“…egalitarianism places women’s equality and worth on our ability to function sexually and socially as males. The term to function sexually-socially here should be treated as a whole-not two separate entities.
Let me explain using simple biology: male sexuality itself is free from pregnancy, childbirth, breastfeeding and raising children and this biological reality has always enabled men to be the ones to go outside of the home and have a career-even if it is plowing [sic] the fields. Once our society changed its primary desire of child raising for a desire for sensuality and materialism then the males ability to exchange child free sexual pleasure which allowed them to have a career and earn money was highly desired by both sexes. Therefore, a woman needs to absolutely sterilize herself during her childbearing years once she is sexually active in order to gain and have the same equality and functionality of a male which liberates her from children and the home.”
There are several strange assumptions in that quote:
Assumption 1: Being free from childbirth, pregnancy, and raising children is acting like men. Read the rest of this entry »
Feminist: “Women make 76c to every dollar1 a man makes.”
Someone else (typically a man): “Remember that men chooses the better-paying, more dangerous jobs. And women take more leave for family reasons. And … And…”
Dear guy-who-try-to explain: Feminists already know that. Read the rest of this entry »
“Heretic” is a big charge. Saying someone is “not a Christian” is a judgment not to hurl around lightly. We should not, for example, swing such accusations at those who disagree with us on what the “mark of the beast” means, or on the place speaking in tongues should have in modern-day worship. But certain ideas are really beyond the fray of Christian belief.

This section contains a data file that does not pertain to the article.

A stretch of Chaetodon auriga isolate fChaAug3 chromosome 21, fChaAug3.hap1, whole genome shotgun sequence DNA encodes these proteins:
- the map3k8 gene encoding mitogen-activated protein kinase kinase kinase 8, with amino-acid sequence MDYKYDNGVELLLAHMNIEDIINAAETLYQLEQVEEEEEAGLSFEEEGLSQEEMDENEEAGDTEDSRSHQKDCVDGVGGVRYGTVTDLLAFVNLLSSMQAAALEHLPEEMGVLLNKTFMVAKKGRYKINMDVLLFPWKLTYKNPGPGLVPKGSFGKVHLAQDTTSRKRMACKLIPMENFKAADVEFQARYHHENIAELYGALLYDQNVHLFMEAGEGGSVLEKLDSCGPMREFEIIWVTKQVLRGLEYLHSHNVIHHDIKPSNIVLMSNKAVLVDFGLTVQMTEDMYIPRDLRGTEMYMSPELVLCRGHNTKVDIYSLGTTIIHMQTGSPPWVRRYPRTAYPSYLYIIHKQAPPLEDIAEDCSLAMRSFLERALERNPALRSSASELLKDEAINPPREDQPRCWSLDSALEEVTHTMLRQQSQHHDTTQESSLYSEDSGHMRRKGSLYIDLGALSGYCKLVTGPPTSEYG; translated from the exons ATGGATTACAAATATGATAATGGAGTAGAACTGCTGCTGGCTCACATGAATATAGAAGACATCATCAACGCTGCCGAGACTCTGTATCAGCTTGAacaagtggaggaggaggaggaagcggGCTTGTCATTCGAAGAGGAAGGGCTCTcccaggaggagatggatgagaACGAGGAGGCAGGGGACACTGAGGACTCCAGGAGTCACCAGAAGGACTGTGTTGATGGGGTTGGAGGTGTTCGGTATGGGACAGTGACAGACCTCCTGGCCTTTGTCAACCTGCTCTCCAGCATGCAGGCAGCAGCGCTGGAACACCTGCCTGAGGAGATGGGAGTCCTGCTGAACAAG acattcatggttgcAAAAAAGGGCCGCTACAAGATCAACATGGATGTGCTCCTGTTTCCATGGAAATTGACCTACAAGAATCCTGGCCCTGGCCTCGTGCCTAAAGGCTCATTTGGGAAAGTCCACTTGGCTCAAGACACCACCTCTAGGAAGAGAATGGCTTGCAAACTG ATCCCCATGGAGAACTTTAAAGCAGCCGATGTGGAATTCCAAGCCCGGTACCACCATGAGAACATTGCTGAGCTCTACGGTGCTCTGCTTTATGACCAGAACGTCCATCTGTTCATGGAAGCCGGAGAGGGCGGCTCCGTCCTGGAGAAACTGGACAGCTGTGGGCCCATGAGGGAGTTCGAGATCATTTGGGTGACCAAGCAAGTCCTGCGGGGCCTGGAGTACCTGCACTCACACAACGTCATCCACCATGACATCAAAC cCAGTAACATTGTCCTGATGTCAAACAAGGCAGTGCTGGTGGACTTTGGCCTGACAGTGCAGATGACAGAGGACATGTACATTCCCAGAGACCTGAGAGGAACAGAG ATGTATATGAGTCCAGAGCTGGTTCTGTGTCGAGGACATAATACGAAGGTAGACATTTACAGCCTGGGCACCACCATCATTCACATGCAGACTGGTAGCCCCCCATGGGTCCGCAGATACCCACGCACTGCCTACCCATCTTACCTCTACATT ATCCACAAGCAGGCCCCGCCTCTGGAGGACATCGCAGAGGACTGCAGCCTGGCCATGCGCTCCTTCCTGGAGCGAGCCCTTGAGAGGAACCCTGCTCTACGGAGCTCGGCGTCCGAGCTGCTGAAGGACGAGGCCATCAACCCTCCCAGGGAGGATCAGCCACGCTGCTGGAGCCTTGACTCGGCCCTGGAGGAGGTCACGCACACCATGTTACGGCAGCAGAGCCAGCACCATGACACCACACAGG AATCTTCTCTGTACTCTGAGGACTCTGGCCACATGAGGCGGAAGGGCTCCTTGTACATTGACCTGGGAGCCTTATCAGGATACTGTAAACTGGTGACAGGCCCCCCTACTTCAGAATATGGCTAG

I have written before that it is possible to treat male headship in such a way that the man replaces Jesus. That would certainly not be compatible with Christianity. Others have expanded on why they find ESS (Eternal Submission of the Son, a doctrine used to justify female submission) outside the fray of orthodoxy.
To add to that, here is an exhibit on why I think the Council of Biblical™ Manhood and Womanhood really don’t understand the gospel: Read the rest of this entry »
Note: This blog entry is not a teaching, but a suggestion for an approach that may or may not help. If you find anything true and meaningful going down this avenue, great. If not, ignore it.
We are used to assuming “head” (Greek kephale), used over and over in 1 Cor 11:2-16, means two vastly different things. We are even sure we know where it means a literal body part with eyes, mouth and nose, and where it does not.
How about starting with the assumption that the word is used in one way throughout the passage, and seeing where that leads us?
Premise 1: The head of every man is Christ (:3)
Premise 2: Every man praying or prophesying, having his head covered, dishonoureth his head. (:4)
Conclusion A: Men should not pray or prophesy with Jesus covered. It dishonors Jesus.
Premise 3: A man indeed ought not to cover his head, forasmuch as he is the image and glory of God (:7)
Conclusion B, from premise 1 and 3: The motive for not covering Jesus is him being the image and glory of God. Read the rest of this entry »